The questions of exactly what money is and who will control it have become much more interesting, as Facebook unveils plans for a frictionless cryptocurrency called Libra. Facebook describes it as “a digital asset designed to work as a medium of exchange that uses strong cryptography to secure financial transactions, control the creation of additional units and verify the transfer of assets.”
Federal and local regulators in the U.S. and abroad continue to struggle with how or whether to regulate cryptocurrencies. When asked about Libra, Federal Reserve Chairman Jerome Powell responded that the Fed has discussed it with Facebook, although the Fed does not have plenary authority over cryptocurrency. Its authority is through consumer protection and money laundering avenues. The Fed does, however, provide input on payment systems in the U.S. and internationally.
Libra offers a new challenge, as it differs from other blockchain technologies like Bitcoin. Libra would be backed by a basket of securities that would make it a less volatile currency. Users exchange their dollars for Libras and would not fear the vast changes in currency value. They would be able to make large or microtransactions, domestic or international, with low fees and great ease. A nonprofit organization would manage reserves and the transactions. The many members of the nonprofit organization include Mastercard, PayPal, Visa, several venture capitalist firms, Vodafone, and Uber. They pay a fee to become members, which is the reserve.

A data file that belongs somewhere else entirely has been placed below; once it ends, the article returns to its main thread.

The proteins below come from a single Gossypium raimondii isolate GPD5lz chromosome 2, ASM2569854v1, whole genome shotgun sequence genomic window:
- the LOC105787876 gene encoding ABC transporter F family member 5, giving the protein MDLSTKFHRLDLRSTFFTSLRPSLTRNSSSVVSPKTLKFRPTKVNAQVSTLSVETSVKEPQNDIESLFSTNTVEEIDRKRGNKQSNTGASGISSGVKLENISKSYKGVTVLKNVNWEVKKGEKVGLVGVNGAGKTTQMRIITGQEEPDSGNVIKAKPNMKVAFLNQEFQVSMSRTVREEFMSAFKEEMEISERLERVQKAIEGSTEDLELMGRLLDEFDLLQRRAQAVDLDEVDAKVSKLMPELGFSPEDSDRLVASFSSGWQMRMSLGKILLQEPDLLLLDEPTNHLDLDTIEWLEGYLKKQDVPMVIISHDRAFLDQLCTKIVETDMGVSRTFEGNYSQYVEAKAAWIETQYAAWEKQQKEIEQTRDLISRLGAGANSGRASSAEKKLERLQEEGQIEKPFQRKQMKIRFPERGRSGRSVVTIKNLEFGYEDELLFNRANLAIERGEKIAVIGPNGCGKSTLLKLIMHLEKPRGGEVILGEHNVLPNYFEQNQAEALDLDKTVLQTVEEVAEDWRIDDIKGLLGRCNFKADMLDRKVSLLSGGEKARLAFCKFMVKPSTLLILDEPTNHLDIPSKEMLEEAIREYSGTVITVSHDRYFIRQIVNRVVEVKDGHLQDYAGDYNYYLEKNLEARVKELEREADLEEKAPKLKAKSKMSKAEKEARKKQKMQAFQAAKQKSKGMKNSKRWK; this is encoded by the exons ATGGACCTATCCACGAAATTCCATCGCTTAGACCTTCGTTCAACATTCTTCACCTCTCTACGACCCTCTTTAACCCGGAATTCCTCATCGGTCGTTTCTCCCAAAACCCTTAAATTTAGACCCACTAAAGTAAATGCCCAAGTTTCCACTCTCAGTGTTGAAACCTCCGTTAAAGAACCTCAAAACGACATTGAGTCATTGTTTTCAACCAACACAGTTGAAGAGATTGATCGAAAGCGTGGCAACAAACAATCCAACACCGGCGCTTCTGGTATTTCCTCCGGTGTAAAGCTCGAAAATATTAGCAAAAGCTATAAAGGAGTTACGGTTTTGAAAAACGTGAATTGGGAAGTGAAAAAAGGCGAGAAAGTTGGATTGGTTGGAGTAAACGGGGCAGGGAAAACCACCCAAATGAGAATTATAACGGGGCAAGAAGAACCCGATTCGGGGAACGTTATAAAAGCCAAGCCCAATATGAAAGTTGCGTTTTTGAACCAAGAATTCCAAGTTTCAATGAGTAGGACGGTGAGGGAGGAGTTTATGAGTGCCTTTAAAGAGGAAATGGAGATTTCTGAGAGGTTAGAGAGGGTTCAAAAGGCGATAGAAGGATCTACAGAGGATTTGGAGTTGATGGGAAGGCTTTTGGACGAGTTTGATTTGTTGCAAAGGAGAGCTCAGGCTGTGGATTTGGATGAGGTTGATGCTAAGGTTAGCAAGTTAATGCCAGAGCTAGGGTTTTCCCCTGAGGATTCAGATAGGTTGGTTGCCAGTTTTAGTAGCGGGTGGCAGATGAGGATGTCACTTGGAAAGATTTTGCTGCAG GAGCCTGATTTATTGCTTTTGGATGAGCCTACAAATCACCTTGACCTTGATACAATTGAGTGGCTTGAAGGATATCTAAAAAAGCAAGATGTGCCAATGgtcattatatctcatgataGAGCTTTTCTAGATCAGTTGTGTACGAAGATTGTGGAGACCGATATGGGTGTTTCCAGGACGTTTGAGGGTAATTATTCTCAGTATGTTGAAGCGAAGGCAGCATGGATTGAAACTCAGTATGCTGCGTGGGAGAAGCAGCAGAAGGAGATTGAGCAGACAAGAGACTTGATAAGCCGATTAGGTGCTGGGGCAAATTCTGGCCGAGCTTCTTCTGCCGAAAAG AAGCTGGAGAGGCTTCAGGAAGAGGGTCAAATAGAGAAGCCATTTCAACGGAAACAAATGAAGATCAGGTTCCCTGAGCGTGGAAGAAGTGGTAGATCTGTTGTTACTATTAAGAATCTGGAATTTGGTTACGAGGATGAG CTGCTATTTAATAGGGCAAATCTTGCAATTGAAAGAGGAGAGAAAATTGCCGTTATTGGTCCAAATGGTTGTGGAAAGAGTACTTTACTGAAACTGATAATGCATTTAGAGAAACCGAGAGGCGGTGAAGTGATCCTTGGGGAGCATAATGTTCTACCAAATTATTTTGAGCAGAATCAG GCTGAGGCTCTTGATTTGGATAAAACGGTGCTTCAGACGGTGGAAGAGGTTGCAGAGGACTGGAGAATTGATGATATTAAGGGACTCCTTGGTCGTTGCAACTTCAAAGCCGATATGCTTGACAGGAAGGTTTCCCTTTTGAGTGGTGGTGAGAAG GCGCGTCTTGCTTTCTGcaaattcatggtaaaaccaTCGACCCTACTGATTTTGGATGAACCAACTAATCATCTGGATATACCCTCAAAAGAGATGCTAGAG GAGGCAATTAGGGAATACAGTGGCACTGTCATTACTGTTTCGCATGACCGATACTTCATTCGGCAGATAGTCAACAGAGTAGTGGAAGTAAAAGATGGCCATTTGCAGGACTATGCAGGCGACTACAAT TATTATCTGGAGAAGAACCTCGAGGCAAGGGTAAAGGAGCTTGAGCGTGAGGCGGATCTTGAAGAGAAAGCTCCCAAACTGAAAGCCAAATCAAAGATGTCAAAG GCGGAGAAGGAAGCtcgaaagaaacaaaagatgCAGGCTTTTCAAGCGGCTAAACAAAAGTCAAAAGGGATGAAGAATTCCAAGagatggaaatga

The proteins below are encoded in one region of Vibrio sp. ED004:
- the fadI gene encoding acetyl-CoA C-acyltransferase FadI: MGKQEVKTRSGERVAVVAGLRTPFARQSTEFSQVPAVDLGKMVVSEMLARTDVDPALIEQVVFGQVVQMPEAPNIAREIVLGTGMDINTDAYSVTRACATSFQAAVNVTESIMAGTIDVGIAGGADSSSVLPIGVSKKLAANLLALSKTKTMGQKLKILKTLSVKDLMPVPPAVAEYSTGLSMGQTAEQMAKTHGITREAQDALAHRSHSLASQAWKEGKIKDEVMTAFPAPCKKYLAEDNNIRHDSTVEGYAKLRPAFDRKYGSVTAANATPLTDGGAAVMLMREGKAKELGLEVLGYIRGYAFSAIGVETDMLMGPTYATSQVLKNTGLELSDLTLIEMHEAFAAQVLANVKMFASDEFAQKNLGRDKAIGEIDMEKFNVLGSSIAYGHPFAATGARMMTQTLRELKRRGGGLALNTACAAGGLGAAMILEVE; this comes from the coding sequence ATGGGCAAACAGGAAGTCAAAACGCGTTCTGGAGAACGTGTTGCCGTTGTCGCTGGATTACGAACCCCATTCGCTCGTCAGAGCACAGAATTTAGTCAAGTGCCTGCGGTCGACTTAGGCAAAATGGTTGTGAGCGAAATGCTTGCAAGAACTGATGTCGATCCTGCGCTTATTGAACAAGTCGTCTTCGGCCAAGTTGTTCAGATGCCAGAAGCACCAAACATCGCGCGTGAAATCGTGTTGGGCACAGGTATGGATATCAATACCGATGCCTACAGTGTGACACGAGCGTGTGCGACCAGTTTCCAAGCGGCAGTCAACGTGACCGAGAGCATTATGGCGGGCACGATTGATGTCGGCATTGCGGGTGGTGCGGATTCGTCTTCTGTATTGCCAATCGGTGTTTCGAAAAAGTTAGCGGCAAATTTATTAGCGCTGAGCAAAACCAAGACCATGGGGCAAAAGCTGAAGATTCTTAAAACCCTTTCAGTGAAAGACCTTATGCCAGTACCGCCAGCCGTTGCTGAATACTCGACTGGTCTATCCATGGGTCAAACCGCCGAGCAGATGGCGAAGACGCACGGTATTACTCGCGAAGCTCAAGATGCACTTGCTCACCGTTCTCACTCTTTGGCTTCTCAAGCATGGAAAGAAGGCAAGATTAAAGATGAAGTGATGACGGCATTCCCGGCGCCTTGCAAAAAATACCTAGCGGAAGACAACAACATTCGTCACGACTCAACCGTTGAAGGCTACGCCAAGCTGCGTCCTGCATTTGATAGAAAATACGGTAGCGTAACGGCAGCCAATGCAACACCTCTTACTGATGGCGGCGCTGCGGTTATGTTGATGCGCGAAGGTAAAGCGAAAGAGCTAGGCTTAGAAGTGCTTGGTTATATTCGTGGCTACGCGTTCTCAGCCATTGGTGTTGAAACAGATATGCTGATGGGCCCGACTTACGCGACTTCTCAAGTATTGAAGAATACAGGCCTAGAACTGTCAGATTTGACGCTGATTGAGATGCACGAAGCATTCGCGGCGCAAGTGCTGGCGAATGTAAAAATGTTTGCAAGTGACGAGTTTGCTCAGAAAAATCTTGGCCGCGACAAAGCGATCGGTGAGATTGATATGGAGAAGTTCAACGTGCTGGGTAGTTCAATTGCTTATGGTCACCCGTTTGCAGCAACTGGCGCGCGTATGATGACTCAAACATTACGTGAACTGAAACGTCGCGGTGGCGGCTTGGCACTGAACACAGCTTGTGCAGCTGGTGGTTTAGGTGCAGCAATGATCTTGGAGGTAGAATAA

Will Libra and other cryptocurrencies replace central banks? Not likely in the near future, because blockchain technology is still in its infancy, and the regulatory picture has hardly been taken yet. It is not clear whether the SEC will regulate cryptocurrencies as securities, or the Federal Commodities Trading Commission will regulate them as commodities. Countries will likely regulate to protect their sovereign currencies and privacy concerns, and to prevent money laundering and funding of terrorism.
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